Scientific Audiology Publications and Related Fields of Study:

Celene McNeil - Audiology publicationsThe following audiology publications present the academic and scientific research work, professional experience and findings of Dr Celene McNeill and her research colleagues.

Dr McNeill is an independent audiologist and the founding director of Healthy Hearing and Balance Care. If you have any questions about this research work and audiology publications you are welcome to contact us.

Click the headline of each audiology publication to go to its full report page.

  1. Naunton’s Masking Dilemma Revisited

    Pure-tone audiometry is essential in diagnosing clinical hearing loss. Masking of the nontest ear is mandatory for determining accurate hearing thresholds in the presence of asymmetrical levels between the two ears and for ascertaining the presence of a conductive hearing loss. Paradoxically, over masking occurs when the intensity of the required masking noise to the contralateral ear is such that it exceeds interaural cranial attenuation by an amount sufficient to mask the test ear. Ralph F Naunton was the first to describe this phenomenon, which has since been known as “Naunton’s masking dilemma.” A formula was derived mathematically to predict when Naunton’s masking dilemma might occur in air and bone conduction. Review of Ralph F Naunton’s primary works and related publications was performed.

  2. Cochlear Implantation in Ménière’s Disease With and Without Labyrinthectomy

    Outcomes of cochlear implantation (CI) were investigated in patients with Ménière’s disease (MD) with and without surgical labyrinthectomy. CI in MD can yield good hearing outcomes in all three groups investigated and this is possible even after a long delay after labyrinthectomy. Bilateral MD patients are complex and prospective quality of life (QoL) measures would be beneficial in being better able to manage the vestibular outcomes as well as the audiological ones.

  3. Cochlear Implant Impedance Fluctuation in Meniere’s Disease

    Electrode impedances in the ear with MD showed a variation pattern similar to that found in the hearing fluctuation characteristic of the disease. These findings raise the possibility that the same physiological mechanisms of hearing fluctuation may be responsible for intracochlear electrode impedance changes. Impedance fluctuation may be because of changes in the permeability of the blood-labyrinth barrier because of cyclic immune activity in the inner ear which alters the electrical resistance between scala tympani and blood.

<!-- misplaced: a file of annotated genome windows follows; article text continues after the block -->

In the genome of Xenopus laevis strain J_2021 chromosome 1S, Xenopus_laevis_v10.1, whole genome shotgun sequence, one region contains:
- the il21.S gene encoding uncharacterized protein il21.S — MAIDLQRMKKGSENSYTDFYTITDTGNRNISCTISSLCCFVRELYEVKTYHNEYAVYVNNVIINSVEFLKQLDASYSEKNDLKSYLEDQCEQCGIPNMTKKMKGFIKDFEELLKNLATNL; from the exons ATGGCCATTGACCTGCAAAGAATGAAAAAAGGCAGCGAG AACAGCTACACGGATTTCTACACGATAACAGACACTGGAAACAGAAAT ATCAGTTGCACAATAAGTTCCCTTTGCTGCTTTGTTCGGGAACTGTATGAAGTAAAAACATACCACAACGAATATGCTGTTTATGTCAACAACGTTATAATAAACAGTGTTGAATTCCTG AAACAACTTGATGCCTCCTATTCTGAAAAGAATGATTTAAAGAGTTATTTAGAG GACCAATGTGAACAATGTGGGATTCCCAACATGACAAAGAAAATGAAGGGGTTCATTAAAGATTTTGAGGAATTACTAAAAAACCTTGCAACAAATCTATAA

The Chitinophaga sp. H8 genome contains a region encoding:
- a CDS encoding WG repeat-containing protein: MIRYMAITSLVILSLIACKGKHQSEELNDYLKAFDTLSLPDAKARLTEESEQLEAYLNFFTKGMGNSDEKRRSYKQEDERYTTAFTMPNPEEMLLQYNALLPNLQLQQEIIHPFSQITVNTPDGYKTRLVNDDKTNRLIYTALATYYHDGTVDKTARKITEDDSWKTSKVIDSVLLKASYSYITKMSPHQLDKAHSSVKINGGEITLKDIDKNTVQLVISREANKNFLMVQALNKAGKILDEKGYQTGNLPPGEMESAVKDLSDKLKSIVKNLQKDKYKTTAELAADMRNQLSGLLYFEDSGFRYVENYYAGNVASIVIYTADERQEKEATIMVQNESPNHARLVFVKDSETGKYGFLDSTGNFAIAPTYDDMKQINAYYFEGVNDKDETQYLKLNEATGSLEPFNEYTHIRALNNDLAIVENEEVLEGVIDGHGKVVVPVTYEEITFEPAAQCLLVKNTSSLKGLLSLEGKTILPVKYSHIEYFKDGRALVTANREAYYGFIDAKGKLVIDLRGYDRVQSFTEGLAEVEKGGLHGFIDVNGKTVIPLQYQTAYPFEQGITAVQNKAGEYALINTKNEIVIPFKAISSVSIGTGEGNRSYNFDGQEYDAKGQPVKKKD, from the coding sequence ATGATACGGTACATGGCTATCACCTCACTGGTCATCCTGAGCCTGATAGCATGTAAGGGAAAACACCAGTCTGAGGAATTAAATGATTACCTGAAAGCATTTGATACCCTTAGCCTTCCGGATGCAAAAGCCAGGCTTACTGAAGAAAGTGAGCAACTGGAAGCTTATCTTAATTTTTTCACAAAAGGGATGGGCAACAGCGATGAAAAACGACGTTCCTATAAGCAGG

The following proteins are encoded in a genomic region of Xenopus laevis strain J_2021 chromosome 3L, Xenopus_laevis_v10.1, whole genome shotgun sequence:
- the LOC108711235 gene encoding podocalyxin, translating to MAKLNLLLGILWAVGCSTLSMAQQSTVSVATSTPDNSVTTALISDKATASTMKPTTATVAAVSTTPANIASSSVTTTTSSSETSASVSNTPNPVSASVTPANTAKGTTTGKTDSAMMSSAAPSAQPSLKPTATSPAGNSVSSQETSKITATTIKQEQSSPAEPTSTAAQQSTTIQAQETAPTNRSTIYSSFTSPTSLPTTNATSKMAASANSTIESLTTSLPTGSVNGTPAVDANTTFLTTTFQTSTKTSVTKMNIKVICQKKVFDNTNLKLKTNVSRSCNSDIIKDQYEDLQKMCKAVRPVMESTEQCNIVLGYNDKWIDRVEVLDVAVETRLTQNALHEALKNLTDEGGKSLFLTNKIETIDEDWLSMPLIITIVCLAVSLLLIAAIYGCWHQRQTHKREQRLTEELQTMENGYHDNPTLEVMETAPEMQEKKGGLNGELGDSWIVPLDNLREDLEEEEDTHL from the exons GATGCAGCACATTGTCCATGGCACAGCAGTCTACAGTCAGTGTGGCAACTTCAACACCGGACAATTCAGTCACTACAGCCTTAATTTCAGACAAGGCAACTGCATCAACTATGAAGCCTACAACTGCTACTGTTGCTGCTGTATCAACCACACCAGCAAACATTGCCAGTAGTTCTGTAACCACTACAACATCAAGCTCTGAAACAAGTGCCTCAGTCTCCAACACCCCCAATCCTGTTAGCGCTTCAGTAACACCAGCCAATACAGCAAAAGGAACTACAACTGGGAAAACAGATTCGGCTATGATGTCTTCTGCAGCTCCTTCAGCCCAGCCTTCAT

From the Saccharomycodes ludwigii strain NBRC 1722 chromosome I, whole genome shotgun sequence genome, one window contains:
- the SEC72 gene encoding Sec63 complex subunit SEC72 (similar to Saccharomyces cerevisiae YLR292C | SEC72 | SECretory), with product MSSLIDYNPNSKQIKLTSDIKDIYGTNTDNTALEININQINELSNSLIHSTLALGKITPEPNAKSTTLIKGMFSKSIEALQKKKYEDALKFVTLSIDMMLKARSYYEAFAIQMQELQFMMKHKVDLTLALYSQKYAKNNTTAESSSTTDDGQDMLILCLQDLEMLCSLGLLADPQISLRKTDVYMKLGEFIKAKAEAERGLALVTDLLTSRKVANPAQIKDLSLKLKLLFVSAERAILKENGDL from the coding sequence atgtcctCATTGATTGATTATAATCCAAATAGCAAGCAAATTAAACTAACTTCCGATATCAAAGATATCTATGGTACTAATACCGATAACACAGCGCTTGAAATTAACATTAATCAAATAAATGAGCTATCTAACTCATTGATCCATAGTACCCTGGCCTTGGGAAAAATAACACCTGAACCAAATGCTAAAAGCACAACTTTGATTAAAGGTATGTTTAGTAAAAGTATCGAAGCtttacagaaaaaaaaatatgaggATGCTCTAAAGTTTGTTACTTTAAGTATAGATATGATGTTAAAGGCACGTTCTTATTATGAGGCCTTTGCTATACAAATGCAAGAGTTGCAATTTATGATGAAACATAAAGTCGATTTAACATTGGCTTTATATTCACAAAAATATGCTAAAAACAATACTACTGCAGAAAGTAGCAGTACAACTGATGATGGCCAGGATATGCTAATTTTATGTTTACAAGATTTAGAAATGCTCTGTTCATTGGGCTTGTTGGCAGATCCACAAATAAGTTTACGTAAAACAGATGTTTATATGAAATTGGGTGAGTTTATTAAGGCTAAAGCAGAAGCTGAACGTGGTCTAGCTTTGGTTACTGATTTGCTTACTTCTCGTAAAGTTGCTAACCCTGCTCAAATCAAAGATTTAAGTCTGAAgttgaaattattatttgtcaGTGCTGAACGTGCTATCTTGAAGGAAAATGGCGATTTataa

Keywords: cochlear implant, electrode impedance, hearing fluctuation, impedance fluctuation, Meniere’s disease, tinnitus

  4. Improving Sound Localization After Cochlear Management of Single-Sided Deafness – click to access

    Cochlear implantation followed by 3 months of auditory training may have improved sound localization in a patient with single-sided deafness. Further case-controlled studies need to be undertaken to ascertain whether Cochlear implantation alone without formal auditory training will promote the same results.
    Keywords: Auditory training, Bone-Anchored Hearing Aid, Cochlear implants, osseointegrated bone conduction system, Single-sided deafness, Sound localization.

  5. Tonic tensor tympani syndrome in tinnitus and hyperacusis patients: A multi‑clinic prevalence study

    Tonic tensor tympani syndrome (TTTS) is an involuntary, anxiety‐based condition where the reflex threshold for tensor tympani muscle activity is reduced, causing a frequent spasm. This can trigger aural symptoms from tympanic membrane tension, middle ear ventilation alterations and trigeminal nerve irritability. TTTS is considered to cause the distinctive symptoms of acoustic shock (AS), which can develop after exposure to an unexpected loud sound perceived as highly threatening. Hyperacusis is a dominant AS symptom. Aural pain/blockage without underlying pathology has been noted in tinnitus and hyperacusis patients, without wide acknowledgment. The high prevalence of TTTS symptoms suggests they readily develop in tinnitus patients, more particularly with hyperacusis.
    Keywords: Acoustic shock, hyperacusis, tensor tympani, tinnitus, tonic tensor tympani syndrome.

  6. Behcet’s Disease presenting as a peripheral vestibulopathy

    Prolonged acute spontaneous vertigo can be secondary to acute vestibular neuritis or posterior circulation ischaemia. We present a 66-year-old man who first developed an acute vestibular syndrome with profound unilateral hearing loss 34 years ago. First treated as vestibular neuritis, he subsequently developed manifestations of Behcet’s disease, including mouth ulcers, genital ulcers and erythema nodosum over a period of 10 years. Subsequently, sudden sensorineural hearing loss affecting his only hearing ear responded to immunomodulation, confirming an autoimmune cause for the audio-vestibular symptoms. This report serves as a reminder that vestibular neuritis seldom causes hearing loss; ischaemic, infective and autoimmune causes should be sought when an acute vestibular syndrome is accompanied by hearing impairment.